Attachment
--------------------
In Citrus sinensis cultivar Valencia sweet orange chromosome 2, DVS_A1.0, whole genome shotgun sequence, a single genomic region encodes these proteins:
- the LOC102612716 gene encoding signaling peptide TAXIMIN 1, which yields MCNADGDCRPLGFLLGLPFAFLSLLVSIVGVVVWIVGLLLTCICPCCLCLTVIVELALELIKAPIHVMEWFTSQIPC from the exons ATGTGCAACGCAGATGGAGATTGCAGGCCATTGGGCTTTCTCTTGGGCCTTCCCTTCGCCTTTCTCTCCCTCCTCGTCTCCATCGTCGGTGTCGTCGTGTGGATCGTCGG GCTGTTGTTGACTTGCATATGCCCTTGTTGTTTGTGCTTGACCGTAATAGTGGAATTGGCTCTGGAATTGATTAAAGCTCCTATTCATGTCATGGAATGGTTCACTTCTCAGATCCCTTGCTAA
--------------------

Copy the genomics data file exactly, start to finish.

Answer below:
In Citrus sinensis cultivar Valencia sweet orange chromosome 2, DVS_A1.0, whole genome shotgun sequence, a single genomic region encodes these proteins:
- the LOC102612716 gene encoding signaling peptide TAXIMIN 1, which yields MCNADGDCRPLGFLLGLPFAFLSLLVSIVGVVVWIVGLLLTCICPCCLCLTVIVELALELIKAPIHVMEWFTSQIPC from the exons ATGTGCAACGCAGATGGAGATTGCAGGCCATTGGGCTTTCTCTTGGGCCTTCCCTTCGCCTTTCTCTCCCTCCTCGTCTCCATCGTCGGTGTCGTCGTGTGGATCGTCGG GCTGTTGTTGACTTGCATATGCCCTTGTTGTTTGTGCTTGACCGTAATAGTGGAATTGGCTCTGGAATTGATTAAAGCTCCTATTCATGTCATGGAATGGTTCACTTCTCAGATCCCTTGCTAA